Alderman Rosa approached. “What’s going on in my ward?” It sounded like an attack.
“Alderman, you and your community would be the best to answer that,” Washington said.
Alderman Rosa removed his glasses and wiped them on the bottom of his shirt. “That’s bullshit and you know that.”
“I know you’re concerned and all Rosa but this is an active crime scene, Washington said.
“You should get that tagging cleaned up,” Lauren pointed to the ground.
“Four, detective,” Rosa flashed four fingers inches from Washington’s face. “Four shootings this past week. How are you going to fix this?”
“Fix this?” Lauren interrupted. “We’re here and we’re going to do everything we can to solve this crime and the others but community policing, Rosa. Your people have to be proactive and vigilant.”
“That’s what you said at the last shooting and the shooting before that.”
“It’s what I told you before, Rosa,” Washington said. “Community policing. Block clubs. Neighbors talking to neighbors. We’ve got a gang tactical team already assigned to this ward, but if the community is not talking, if people aren’t telling us what’s going on, then you’re going to keep seeing us. Well, not us, her and her new partner because starting Friday I am retired.”
“Are you kidding me? Washington, you’ve worked in our ward for years.” Alderman Rosa looked from Washington to Medina. “Figure this out and make it stop,” he said pointing over to the body on the ground before stomping off towards a collection of news reporters and cameras that were interviewing people.
“He’s an asshole” she said under her breath, just loud enough for Washington to hear. “And I don’t forgive you for leaving me alone to deal with all of this.”
“Oh, you won’t be alone. You’ll have Van to deal with.”
Lauren felt her phone vibrating in her back pocket. Washington pulled his out as well. Both were being summoned to another location.
It was a warm late summer day in Chicago, which meant disputes continued to brew on the streets.
“Van’s an asshole, and he hates me.”
“Van hates everybody.”
While Washington asked her if she needed anything in the morning Lauren watched as paramedics wheeled a stretcher over to the young man on the ground. She wondered if any of the people in the crowd were his family or friends. As he was lifted and placed on the stretcher she got a better look at the graffiti on the street where the body has just been. It spelled out something.
“What does that say?” She said, cutting off Washington as he said he and his wife would be more than happy to meet her in the morning at the funeral home.
She went to read the words but her breath was trapped in her throat. She backed away. “Pied Piper.” She forced herself to say it.
“What the hell is that?” Washington asked.
She coughed, took a sip of her coffee to clear her throat and then said what she thought would make sense. “Don’t know. Maybe some new tagger’s name?”
The back door of the ambulance slammed shut and the driver gave her a wave, signaling their departure. The crowd began to thin, and many of the people who were there upon her arrival were gone, except the young man in the basketball shorts. Johnny Jr. remained standing in the same spot. His father was now gone. He likely went inside to get some sleep. Proof that even the most vigilant parent in this city isn’t watching their child at all moments.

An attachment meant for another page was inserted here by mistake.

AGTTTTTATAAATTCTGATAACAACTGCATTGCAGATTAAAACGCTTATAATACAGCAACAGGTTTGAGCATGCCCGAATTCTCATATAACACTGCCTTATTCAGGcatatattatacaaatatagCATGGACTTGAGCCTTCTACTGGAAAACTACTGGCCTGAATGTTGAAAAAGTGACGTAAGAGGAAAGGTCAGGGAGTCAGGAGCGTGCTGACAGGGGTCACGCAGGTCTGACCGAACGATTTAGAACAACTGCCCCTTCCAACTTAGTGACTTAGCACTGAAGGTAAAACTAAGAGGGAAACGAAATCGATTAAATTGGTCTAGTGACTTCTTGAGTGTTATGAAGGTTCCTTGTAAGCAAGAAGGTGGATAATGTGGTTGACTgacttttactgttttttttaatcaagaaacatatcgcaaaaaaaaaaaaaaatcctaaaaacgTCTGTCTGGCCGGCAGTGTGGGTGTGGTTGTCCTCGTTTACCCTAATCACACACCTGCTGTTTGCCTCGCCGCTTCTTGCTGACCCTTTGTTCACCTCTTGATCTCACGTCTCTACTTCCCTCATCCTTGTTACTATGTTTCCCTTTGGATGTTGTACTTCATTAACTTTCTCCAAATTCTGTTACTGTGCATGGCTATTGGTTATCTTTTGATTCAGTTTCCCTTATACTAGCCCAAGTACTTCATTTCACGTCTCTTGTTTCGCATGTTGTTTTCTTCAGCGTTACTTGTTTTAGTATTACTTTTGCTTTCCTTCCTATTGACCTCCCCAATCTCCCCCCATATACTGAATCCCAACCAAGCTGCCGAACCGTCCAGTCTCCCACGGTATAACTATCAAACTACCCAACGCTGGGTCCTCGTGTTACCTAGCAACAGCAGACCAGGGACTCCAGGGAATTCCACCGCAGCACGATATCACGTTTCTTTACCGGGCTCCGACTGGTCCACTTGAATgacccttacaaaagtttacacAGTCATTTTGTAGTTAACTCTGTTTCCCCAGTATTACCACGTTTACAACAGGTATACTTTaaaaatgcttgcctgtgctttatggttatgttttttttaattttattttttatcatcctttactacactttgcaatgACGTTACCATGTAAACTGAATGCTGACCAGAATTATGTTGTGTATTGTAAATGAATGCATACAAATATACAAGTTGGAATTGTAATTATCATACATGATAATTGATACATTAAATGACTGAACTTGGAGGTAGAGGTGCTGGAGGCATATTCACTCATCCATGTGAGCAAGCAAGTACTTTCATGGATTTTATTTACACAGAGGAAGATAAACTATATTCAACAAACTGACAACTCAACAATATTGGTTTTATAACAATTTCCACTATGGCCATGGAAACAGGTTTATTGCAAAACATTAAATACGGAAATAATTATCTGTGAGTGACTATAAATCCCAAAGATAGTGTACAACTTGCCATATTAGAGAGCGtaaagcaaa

They walked back to the car. Lauren slowed her pace to match Washington’s movements. It too him longer to move, longer to get his thoughts out and longer to ease into the passenger seat of the car.
“I should’ve asked sooner, but I think you should say something tomorrow,” Lauren said.
“I’ll tell people how great it was to work with your dad for over 20 years. He was the greatest partner I could ask for.”
“You don’t have to lie. I’m the greatest partner you’ve had,” she said as she pulled on her seatbelt. She took a deep breath. “I’m only going to say it once and just now and I don’t want to be reminded that I’m saying this, but I may even miss you, a little bit.”
Washington laughed. “Medina! Look at you showing emotion and everything. I promised your dad I’d watch after you, make sure you got settled into the job. I’m glad I was able to at least keep that promise.”
The dashboard illuminated when she turned the car on. The radio blared a weather report warning of early morning showers sure to jam rush hour traffic.
Washington reached over and changed the station. Spanish music filled the car. A high tempo followed by a brilliant chorus.
“You’re really serious about learning Spanish then?” She asked, imagining him retired and settled in a little Mexican beach town away from all of this madness.
“I’ll even order my next coffee in Spanish the next time you take me to that Puerto Rican place you like so much.”
“I’m going to hold you to that.”
As Lauren placed the car in drive she took one more look at the scene. Johnny Jr. stood right beside the police caution tape, taking in the graffiti. She wondered why that tagger name, Pied Piper. Maybe it was a coincidence.
It was as if Johnny Jr. knew he was being watched. He raised his head and looked directly at her. Their eyes met.
Right then she felt her throat close. Her chest ached. Now she knew it wasn’t a coincidence. The Pied Piper was back.